Autonomous Weapon Systems under International Humanitarian and Human Rights Law

Completed in May 2017

Would the use of weapon systems that can detect, select and fire at targets without human intervention comply with international legal standards for the protection of the human person, and if so, under what circumstances? This is one of the key questions in the current debate about autonomous weapon systems (AWS), also called ‘killer robots’, weapon systems that by some definitions don’t yet exist.

This project examined the legal requirements that the use of AWS would need to comply with in a number of scenarios envisaged by proponents of increasing autonomy in weapon systems.

It looked beyond compliance with the international humanitarian law (IHL) rules on targeting and also examines other rules of IHL and international human rights law, including standards on the use of force for law enforcement purposes.

Drawing on case law dealing with other weapon technologies and autonomous systems, it asks in particular: Who or what may force be directed at? Where and when may AWS be used? What are the procedural legal requirements in terms of the planning, conduct and aftermath of AWS use?

Research Team

This research project was carried out by Maya Brehm.

NEWS

News

Autonomous Weapon Systems: Legality under International Humanitarian Law and Human Rights

9 May 2017

Our new publication Defending the Boundary analyses the constraints and requirements on the use of autonomous weapon systems (AWS), also called ‘killer robots’, under international humanitarian law and international human rights law.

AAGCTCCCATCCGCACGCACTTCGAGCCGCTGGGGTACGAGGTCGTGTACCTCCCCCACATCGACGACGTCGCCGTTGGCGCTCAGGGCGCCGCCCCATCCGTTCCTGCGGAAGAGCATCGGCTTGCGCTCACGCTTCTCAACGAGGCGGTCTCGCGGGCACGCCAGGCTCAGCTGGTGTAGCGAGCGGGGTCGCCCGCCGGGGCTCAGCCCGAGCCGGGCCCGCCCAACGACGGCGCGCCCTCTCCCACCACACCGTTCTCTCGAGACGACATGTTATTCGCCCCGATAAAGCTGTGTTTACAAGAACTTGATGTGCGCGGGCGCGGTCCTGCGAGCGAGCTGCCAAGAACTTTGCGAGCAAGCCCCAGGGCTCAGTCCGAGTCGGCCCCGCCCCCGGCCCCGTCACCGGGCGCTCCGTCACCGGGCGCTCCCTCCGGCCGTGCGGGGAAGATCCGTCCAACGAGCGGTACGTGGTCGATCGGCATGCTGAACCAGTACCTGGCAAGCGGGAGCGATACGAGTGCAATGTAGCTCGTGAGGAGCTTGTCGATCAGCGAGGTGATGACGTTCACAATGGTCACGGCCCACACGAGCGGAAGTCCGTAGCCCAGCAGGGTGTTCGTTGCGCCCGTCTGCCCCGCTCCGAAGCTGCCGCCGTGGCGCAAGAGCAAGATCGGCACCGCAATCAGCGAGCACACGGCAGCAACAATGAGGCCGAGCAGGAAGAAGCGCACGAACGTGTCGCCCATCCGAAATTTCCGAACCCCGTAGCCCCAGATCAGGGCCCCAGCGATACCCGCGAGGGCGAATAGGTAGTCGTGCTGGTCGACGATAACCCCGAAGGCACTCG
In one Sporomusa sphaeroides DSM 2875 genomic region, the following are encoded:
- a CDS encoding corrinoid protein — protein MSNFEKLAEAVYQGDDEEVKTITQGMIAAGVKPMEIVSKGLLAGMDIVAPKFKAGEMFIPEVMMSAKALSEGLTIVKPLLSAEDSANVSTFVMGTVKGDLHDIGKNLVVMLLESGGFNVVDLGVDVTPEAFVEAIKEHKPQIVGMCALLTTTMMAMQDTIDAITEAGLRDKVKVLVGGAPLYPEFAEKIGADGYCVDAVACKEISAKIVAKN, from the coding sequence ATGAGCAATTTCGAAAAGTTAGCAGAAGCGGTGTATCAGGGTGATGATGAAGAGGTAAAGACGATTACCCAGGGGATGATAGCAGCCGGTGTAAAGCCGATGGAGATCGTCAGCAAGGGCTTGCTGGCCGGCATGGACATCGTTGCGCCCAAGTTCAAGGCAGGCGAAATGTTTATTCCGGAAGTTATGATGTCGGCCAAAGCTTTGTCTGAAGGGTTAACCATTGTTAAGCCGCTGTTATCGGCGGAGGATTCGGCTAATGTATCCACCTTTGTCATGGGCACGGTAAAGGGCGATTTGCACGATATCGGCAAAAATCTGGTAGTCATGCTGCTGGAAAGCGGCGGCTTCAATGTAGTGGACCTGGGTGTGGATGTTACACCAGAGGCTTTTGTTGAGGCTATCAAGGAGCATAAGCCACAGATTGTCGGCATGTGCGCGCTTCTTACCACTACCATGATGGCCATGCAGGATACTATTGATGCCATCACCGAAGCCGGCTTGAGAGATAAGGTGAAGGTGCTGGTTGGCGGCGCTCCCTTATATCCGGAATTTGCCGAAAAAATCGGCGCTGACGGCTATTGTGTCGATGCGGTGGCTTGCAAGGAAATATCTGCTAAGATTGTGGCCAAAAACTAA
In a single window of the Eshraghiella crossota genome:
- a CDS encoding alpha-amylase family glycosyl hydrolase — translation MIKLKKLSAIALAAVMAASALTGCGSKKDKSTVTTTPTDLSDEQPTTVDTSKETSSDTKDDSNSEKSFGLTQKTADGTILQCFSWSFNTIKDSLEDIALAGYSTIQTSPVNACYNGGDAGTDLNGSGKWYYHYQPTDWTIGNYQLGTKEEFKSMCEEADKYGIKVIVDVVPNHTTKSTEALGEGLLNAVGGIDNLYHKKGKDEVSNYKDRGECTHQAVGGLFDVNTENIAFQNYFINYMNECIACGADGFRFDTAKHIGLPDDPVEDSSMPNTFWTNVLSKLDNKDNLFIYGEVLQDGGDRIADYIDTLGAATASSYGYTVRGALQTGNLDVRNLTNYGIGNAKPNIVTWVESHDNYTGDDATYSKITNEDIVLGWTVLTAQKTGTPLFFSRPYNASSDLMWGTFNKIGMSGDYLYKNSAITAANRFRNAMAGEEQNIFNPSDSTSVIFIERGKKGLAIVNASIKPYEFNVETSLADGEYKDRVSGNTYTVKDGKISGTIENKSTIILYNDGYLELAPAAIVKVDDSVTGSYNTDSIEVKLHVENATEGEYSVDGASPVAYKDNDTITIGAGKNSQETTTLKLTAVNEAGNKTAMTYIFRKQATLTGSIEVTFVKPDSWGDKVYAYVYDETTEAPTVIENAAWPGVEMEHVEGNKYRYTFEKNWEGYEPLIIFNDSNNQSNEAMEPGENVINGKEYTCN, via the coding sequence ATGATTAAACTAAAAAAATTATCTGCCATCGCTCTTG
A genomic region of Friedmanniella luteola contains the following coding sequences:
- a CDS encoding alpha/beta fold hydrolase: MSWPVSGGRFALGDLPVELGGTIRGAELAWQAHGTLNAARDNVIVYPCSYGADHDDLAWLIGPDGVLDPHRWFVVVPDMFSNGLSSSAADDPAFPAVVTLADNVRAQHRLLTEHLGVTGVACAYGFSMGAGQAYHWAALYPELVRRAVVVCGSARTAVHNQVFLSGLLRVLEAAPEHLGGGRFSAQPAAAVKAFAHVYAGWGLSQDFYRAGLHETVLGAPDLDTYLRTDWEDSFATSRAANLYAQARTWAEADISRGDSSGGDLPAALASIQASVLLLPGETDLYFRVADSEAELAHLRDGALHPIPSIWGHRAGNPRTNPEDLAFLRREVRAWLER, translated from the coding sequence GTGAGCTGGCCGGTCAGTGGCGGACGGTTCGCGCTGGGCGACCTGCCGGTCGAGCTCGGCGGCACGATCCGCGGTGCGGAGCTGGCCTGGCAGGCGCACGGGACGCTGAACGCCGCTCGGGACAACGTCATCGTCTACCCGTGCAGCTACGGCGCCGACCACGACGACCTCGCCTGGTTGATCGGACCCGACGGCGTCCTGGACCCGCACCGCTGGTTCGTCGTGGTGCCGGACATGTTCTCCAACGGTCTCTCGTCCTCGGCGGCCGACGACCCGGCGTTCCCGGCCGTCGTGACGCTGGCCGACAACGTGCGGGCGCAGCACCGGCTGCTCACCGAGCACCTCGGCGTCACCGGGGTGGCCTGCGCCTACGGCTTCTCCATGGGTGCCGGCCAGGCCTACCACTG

Read more >

OUTPUT

Defending the Boundary: Constraints and Requirements on the Use of Autonomous Weapon Systems under International Humanitarian Law and International Human Rights Law

Academy Briefing No.9 Defending the Boundary analyzes the constraints and requirements on the use of autonomous weapon systems (AWS), also called ‘killer robots’, under international humanitarian law (IHL) and international human rights law (IHRL). Drawing on case law dealing with other weapon technologies and autonomous systems, it asks where and when AWS may be used, and what the procedural legal requirements are in terms of the planning, conduct and aftermath of AWS use.

A Research Brief for Policy Makers and Advocacy Groups

A Research Brief of Academy Briefing No.9 provides policy makers and advocacy groups with a summary of key findings.

Publications

Cover of Briefing N°9: Defending the boundary

Briefing N°9: Defending the Boundary

May 2017

Maya Brehm

The Geneva Academy of International Humanitarian Law and Human Rights

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Cover of the Briefing No8: Autonomous Weapons Systems Under International Law

Briefing N°8: Autonomous Weapons Systems Under International Law

November 2014

Milena Costas Trascasas, Nathalie Weizmann

Geneva Academy of International Humanitarian Law and Human Rights

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